5. Create strategic long term goals (sometimes, especially in a survival mode, a short term goal becomes important enough to be classified as strategic) and lay them out in a "one bite at a time" format that defines action steps, responsibilities, time lines, resources required, and feedback mechanisms that let people know what they're supposed to be doing and what it's supposed to look like when done.
  6. Update financial projections that show the impact of the strategic goals on operating and capital budgets. An important consideration to remember: the goals precede the budget, not the other way around.
  7. Create talking points that each manager can use to let people know what the plan looks like and what they're supposed to be working on during the months ahead. Communicate early and often. People can get confused when communication is replaced by a cultural belief that everyone has ESP.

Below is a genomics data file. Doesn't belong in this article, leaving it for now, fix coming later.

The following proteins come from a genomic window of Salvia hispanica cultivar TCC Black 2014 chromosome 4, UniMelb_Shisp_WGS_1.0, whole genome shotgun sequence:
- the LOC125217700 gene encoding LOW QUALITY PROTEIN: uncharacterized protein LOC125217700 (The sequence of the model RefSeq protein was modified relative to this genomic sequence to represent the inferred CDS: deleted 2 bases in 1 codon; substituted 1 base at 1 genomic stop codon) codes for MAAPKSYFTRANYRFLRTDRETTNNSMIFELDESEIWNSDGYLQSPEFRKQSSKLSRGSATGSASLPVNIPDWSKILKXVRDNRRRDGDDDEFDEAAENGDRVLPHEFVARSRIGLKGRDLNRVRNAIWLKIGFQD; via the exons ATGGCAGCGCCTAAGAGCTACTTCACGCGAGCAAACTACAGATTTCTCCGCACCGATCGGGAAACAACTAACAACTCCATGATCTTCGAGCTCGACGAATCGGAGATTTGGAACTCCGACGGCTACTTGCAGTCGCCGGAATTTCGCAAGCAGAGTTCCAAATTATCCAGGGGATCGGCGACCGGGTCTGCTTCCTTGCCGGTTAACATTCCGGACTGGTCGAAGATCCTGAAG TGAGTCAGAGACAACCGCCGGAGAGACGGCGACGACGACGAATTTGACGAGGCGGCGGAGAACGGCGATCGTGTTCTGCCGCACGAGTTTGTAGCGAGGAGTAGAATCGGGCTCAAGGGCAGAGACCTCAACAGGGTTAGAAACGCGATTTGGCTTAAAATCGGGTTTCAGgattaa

Step 4: And in the End

Stay flexible. In a world where change is constant, the planning team is going to need to be nimble.

There are still a few examples of something being "right" or "wrong." For example, in the base 10 number system, 2 + 2 = 5 will always be wrong. In the business world, the research involved in setting out to open an office in Peoria may lead the team to conclude that the office should be in Des Moines instead. The original thought to open in Peoria wasn't wrong; it just turned out that the market conditions worked better in Des Moines than in Peoria.

That's flexibility. And the person or organization with the most flexibility controls the system and makes an exciting future more probable. Carpe momentum!

Dan Schneider, MA, CSP® is a partner/director of The Rawls Group, a business succession planning firm, and a board member of the International Succession Planning Association(ISPA.) For additional information email or visit